Tourism has proved itself one of the most resilient global industries, shrugging off the recent financial crisis to resume healthy growth and hit new record levels. As the rise in living standards in countries such as China translates into growing appetites for international travel, tourism levels look set to continue growing. But this growth brings rising emissions from transport, and requires land for new hotels, water to service tourists liking for golf courses, swimming pools and frequent showers, and energy to fuel tourist services. A new paper by Stefan Gossling and Paul Peeters, published in the Journal of Sustainable Tourism, introduces the concept of Resource Use Intensities (RUIs) to demonstrate that the global tourism system consequently requires rapidly growing resource inputs, while the system is simultaneously becoming increasingly vulnerable to disruptions in resource flows.
Using RUIs, the paper pioneers the assessment of tourism’s total global resource use, including fossil fuel consumption, associated CO2 emissions, fresh water, land and food use. Based on estimates of RUIs, a first assessment of tourism's global resource use and emissions is provided for the period 1900–2050, utilizing the Peeters Global Tourism Transport Model. Results indicate that the current (2010) global tourism system may require c.16,700 PJ of energy, 138 km3 of fresh water, 62,000 km2 of land, and 39.4 Mt of food, also causing emissions of 1.12 Gt CO2.
Worryingly for proponents of sustainable tourism, the paper suggests that the tourism system is becoming more energy, freshwater, land and food intense on a per trip per arrival per guest night basis, while the total number of tourists continues to increase, a result of a growing and wealthier world population engaging in more resource intense tourism. From 2010–2050, tourism is anticipated to grow considerably in energy use and emissions, doubling energy use over the coming 25 years in a “business as usual’ (BAU, assuming current socio-economic and efficiency trends) scenario, despite efficiency gains. The BAU scenario suggests that energy use will increase from 16,697 PJ in 2010 to 44,110 PJ by 2050. Emissions would double from current levels up to 2035–2040. Over the next 45 years, water consumption (both direct and indirect) is expected to double, from an estimated 138 km3 in 2010 to 265 km3 by 2050.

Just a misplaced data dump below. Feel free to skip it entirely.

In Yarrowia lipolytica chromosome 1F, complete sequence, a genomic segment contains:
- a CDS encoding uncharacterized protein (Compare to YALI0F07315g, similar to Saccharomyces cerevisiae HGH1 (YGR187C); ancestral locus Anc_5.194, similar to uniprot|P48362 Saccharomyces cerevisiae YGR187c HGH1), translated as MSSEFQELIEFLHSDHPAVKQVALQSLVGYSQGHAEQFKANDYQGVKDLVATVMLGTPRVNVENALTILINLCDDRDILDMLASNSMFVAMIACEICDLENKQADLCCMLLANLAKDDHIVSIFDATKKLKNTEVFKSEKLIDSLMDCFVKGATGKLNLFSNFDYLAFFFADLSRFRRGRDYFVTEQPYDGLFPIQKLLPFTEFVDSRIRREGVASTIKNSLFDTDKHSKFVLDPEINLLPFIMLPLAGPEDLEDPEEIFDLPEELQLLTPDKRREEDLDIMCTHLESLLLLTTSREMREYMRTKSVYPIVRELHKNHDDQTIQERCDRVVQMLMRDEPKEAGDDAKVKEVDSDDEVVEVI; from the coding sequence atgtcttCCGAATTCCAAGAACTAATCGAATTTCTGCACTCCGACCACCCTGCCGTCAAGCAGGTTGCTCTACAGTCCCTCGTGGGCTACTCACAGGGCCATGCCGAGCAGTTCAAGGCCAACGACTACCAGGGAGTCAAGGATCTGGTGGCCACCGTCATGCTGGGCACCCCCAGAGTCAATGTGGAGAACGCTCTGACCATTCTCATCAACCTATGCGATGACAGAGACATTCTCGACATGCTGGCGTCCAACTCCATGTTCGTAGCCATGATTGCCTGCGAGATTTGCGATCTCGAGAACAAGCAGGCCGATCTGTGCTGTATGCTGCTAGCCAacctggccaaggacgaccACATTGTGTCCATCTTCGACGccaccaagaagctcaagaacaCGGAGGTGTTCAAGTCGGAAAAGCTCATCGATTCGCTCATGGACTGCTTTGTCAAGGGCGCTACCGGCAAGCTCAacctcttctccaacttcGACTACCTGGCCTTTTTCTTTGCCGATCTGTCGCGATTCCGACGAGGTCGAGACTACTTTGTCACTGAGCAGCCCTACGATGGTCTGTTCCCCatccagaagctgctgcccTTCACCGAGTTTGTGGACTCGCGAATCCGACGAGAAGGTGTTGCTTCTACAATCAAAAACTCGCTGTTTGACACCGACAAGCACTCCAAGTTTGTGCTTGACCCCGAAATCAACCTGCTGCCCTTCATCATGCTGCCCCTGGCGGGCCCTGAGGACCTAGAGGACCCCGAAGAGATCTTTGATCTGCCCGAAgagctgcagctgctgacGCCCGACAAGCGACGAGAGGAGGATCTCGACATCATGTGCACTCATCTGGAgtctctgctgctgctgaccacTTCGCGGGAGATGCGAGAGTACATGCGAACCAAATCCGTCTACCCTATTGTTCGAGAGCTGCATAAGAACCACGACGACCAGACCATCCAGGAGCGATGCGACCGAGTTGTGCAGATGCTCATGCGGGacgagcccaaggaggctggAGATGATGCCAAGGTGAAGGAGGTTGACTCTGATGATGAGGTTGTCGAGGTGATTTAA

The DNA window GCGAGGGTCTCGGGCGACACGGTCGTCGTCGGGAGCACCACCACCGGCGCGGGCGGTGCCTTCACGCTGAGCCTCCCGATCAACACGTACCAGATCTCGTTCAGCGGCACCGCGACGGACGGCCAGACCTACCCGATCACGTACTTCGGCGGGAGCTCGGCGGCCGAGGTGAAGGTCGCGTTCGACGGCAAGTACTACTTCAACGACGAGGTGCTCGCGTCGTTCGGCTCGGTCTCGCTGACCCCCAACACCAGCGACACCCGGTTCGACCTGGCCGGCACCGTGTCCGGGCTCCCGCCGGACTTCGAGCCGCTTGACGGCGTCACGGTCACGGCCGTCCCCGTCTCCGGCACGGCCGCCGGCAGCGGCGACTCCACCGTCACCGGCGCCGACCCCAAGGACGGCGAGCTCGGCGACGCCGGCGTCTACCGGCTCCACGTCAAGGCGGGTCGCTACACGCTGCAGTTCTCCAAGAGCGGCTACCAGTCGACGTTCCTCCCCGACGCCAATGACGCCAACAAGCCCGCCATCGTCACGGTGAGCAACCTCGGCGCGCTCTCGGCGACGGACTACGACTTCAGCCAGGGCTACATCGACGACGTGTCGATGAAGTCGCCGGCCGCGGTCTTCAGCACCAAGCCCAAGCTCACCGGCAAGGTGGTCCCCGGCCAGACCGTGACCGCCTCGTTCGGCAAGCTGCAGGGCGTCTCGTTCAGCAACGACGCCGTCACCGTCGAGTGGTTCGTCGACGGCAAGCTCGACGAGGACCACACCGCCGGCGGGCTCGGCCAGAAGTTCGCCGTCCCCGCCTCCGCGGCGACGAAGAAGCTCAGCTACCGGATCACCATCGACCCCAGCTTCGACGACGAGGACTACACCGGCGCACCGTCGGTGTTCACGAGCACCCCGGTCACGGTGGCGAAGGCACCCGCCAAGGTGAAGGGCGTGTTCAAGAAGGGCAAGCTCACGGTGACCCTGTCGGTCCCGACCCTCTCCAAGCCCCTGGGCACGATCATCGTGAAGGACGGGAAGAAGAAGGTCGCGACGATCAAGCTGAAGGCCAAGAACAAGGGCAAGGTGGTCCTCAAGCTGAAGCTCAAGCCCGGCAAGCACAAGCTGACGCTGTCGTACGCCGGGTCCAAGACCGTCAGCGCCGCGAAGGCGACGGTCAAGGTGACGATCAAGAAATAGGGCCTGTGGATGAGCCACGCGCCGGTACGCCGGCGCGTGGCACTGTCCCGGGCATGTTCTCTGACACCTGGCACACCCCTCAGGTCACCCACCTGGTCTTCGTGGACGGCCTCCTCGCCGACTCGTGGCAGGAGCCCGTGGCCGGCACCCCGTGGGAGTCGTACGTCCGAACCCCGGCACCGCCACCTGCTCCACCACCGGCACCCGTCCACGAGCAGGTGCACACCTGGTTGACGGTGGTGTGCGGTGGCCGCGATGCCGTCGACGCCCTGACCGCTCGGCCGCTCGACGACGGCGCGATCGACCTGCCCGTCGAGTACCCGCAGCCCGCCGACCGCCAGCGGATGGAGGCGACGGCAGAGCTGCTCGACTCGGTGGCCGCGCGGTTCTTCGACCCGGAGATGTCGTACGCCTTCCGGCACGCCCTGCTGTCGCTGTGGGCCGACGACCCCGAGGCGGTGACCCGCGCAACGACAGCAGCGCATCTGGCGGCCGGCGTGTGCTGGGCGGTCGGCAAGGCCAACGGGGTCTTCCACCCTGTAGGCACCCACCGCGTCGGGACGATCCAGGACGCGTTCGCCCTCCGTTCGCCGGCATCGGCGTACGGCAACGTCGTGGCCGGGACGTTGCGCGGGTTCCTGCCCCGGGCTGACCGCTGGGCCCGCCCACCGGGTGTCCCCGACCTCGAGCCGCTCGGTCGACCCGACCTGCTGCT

With regard to global land use, traffic infrastructure, activities, and accommodation are the major contributing factors. The paper forecasts that over the next 25 years, land use for tourism will double, and almost triple to 2050, mostly because of additional roads, as well as an expansion of air traffic and tourism-related activities. And by 2050 food consumption will have doubled from 39.4 Mt in 2010 to 82 Mt, primarily as a function of growth in tourist numbers and the overall number of guest nights spent.
Despite the fact that international tourism has already reached one billion arrivals, the paper suggests that “tourism has only just entered a period of expansion,” and that “the global tourism system is increasingly at odds with objectives to reduce global resource use, and in particular emissions of GHGs, for which global
stabilization goals have been formulated.” The authors argue that “global tourism is not only increasingly less sustainable, but also becoming increasingly vulnerable to systemic disruptions.” Even if efficiency gains were substantial, these will be outpaced by arrival numbers, growth in the average distances travelled, and a trend towards greater RUIs in a small but growing share of upscale tourism, counterbalancing dematerialization processes.
Says Professor Gossling: "We have to realise that, unless we travel fundamentally different in the future, environmentally sustainable tourism will remain an illusion".
Stefan Gössling & Paul Peeters (2015). Assessing tourism's global environmental impact 1900–2050. Journal of Sustainable Tourism, 23(5): 639-659 [DOI:10.1080/09669582.2015.1008500]